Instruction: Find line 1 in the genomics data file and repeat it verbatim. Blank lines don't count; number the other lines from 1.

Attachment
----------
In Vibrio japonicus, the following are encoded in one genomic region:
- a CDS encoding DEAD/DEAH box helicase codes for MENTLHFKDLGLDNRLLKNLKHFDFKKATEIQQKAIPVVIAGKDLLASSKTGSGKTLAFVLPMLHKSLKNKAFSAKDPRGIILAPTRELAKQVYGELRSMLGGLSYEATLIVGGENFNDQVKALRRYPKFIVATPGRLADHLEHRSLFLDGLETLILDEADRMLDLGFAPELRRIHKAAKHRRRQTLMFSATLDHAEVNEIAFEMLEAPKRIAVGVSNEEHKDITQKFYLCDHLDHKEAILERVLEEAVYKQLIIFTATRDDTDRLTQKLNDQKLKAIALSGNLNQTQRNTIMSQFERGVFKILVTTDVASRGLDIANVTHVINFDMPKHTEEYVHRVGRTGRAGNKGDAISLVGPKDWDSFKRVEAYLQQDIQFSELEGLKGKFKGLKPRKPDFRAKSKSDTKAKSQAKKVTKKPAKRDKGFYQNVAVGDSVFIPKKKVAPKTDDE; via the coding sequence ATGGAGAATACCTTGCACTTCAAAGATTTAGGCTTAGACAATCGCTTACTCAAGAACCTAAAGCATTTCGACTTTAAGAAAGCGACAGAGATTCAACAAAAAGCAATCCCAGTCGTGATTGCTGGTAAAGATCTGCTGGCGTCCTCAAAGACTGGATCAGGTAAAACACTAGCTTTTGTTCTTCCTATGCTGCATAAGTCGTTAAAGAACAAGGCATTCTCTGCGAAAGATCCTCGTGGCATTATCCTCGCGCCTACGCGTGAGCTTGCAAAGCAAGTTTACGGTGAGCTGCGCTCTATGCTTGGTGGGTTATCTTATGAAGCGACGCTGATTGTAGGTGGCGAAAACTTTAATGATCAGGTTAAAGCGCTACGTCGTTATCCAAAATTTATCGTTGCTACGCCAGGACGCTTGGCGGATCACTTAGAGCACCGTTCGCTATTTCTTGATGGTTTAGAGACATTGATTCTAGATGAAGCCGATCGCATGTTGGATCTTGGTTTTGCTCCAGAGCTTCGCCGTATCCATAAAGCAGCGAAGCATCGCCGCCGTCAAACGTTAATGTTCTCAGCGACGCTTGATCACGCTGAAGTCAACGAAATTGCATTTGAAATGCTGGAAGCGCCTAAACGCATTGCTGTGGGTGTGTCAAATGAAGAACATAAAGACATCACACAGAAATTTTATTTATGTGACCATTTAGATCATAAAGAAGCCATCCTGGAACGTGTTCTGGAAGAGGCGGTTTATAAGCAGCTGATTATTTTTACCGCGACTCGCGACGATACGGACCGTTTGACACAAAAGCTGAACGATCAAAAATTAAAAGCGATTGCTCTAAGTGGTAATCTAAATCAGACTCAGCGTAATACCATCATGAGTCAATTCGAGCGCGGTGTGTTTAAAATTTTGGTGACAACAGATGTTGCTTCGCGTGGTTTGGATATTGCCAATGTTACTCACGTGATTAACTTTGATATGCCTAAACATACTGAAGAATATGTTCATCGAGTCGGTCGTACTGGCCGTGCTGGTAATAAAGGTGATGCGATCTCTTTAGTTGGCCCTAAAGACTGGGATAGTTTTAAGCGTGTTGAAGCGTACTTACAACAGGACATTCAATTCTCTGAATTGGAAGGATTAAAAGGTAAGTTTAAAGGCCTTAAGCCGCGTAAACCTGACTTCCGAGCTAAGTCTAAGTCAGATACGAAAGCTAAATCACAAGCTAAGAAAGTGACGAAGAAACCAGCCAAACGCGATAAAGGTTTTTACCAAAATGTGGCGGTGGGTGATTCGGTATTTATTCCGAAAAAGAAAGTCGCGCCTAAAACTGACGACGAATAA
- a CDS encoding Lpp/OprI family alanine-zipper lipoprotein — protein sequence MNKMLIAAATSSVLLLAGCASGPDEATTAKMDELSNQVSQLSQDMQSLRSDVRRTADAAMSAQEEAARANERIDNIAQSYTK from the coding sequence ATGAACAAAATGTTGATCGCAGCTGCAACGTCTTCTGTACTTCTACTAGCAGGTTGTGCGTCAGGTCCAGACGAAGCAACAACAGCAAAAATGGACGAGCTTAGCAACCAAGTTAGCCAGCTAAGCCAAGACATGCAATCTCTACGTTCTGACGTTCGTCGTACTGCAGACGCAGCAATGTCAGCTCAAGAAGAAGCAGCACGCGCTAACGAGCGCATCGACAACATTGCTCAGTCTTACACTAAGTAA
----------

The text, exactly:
In Vibrio japonicus, the following are encoded in one genomic region: